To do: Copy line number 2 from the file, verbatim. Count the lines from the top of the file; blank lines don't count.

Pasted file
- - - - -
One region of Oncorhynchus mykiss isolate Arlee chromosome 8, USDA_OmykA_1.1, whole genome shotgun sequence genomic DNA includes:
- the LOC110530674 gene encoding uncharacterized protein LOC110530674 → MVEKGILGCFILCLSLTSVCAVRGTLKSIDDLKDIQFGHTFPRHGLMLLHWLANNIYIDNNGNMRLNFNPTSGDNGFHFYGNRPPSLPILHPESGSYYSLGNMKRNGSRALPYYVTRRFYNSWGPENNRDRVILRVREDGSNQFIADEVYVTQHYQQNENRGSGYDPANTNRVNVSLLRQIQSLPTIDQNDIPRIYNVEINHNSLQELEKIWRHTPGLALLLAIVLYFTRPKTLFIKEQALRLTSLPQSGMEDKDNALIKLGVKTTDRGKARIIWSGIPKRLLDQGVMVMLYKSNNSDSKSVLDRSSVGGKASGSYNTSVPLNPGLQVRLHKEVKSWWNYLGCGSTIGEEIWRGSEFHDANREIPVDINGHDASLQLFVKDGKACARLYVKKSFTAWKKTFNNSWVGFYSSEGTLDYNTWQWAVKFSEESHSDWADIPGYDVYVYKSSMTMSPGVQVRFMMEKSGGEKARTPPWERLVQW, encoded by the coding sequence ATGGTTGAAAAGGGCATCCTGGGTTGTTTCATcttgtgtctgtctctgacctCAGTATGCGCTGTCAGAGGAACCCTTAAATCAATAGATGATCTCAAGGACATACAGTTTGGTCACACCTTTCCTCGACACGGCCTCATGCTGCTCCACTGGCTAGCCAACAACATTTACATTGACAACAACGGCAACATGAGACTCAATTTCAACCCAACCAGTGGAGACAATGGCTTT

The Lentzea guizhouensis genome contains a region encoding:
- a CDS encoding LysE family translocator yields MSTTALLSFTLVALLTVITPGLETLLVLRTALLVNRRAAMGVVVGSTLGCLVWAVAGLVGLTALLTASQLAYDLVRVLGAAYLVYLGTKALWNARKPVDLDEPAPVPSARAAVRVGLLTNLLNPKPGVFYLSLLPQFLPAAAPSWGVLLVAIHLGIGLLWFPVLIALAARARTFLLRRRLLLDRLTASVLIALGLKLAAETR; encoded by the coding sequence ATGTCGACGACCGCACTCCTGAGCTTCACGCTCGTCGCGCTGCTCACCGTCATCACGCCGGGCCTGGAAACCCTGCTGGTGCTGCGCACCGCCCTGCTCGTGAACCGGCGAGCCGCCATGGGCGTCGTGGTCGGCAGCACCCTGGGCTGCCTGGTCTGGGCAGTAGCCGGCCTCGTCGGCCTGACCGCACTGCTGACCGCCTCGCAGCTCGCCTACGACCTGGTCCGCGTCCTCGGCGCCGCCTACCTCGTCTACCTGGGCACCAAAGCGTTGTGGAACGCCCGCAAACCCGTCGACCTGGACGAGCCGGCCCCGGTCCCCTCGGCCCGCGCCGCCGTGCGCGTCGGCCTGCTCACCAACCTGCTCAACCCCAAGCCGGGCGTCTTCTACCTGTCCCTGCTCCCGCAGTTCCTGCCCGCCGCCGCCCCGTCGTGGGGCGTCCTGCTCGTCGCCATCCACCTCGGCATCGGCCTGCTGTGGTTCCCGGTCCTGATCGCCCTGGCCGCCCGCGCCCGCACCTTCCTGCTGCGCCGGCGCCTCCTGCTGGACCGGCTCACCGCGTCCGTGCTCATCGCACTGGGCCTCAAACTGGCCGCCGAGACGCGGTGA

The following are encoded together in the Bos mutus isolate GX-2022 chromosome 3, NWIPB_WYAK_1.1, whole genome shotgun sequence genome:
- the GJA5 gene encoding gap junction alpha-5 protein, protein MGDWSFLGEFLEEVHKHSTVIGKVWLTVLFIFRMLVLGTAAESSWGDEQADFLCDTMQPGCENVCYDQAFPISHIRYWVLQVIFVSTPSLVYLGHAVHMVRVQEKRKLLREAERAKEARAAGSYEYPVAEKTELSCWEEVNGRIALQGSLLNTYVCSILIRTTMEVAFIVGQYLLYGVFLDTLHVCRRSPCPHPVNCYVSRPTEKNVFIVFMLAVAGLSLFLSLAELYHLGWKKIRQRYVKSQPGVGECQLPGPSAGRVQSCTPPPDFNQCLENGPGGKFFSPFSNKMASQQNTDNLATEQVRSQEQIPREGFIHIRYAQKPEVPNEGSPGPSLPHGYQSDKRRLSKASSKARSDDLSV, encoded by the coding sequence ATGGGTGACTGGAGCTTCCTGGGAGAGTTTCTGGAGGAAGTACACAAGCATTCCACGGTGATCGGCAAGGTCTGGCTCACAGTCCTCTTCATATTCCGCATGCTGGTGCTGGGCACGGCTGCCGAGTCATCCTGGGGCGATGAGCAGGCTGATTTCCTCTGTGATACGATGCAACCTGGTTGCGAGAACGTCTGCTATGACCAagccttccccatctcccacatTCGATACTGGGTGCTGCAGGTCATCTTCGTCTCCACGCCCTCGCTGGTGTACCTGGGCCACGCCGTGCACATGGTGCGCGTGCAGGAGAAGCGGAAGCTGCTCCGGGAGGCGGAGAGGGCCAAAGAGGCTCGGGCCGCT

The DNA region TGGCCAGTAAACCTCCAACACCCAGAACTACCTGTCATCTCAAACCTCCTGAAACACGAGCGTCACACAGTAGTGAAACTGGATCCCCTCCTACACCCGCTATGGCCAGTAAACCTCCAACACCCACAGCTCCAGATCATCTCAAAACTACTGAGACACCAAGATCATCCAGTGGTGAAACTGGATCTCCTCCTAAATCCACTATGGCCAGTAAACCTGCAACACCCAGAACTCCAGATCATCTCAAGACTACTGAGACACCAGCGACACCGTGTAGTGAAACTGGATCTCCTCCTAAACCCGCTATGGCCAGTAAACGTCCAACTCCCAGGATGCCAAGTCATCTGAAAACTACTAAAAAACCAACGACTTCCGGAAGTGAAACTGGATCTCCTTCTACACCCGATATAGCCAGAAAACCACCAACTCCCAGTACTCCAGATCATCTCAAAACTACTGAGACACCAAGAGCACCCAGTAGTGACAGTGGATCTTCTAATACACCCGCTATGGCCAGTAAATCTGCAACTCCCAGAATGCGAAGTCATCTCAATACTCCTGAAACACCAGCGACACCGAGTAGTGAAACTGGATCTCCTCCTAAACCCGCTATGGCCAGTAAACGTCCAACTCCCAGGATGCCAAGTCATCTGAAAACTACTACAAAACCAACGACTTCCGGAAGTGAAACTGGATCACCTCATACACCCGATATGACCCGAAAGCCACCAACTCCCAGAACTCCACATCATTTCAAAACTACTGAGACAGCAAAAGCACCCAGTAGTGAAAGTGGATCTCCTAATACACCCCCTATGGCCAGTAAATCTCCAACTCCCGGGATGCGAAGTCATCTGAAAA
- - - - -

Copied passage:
- the LOC110530674 gene encoding uncharacterized protein LOC110530674 → MVEKGILGCFILCLSLTSVCAVRGTLKSIDDLKDIQFGHTFPRHGLMLLHWLANNIYIDNNGNMRLNFNPTSGDNGFHFYGNRPPSLPILHPESGSYYSLGNMKRNGSRALPYYVTRRFYNSWGPENNRDRVILRVREDGSNQFIADEVYVTQHYQQNENRGSGYDPANTNRVNVSLLRQIQSLPTIDQNDIPRIYNVEINHNSLQELEKIWRHTPGLALLLAIVLYFTRPKTLFIKEQALRLTSLPQSGMEDKDNALIKLGVKTTDRGKARIIWSGIPKRLLDQGVMVMLYKSNNSDSKSVLDRSSVGGKASGSYNTSVPLNPGLQVRLHKEVKSWWNYLGCGSTIGEEIWRGSEFHDANREIPVDINGHDASLQLFVKDGKACARLYVKKSFTAWKKTFNNSWVGFYSSEGTLDYNTWQWAVKFSEESHSDWADIPGYDVYVYKSSMTMSPGVQVRFMMEKSGGEKARTPPWERLVQW, encoded by the coding sequence ATGGTTGAAAAGGGCATCCTGGGTTGTTTCATcttgtgtctgtctctgacctCAGTATGCGCTGTCAGAGGAACCCTTAAATCAATAGATGATCTCAAGGACATACAGTTTGGTCACACCTTTCCTCGACACGGCCTCATGCTGCTCCACTGGCTAGCCAACAACATTTACATTGACAACAACGGCAACATGAGACTCAATTTCAACCCAACCAGTGGAGACAATGGCTTT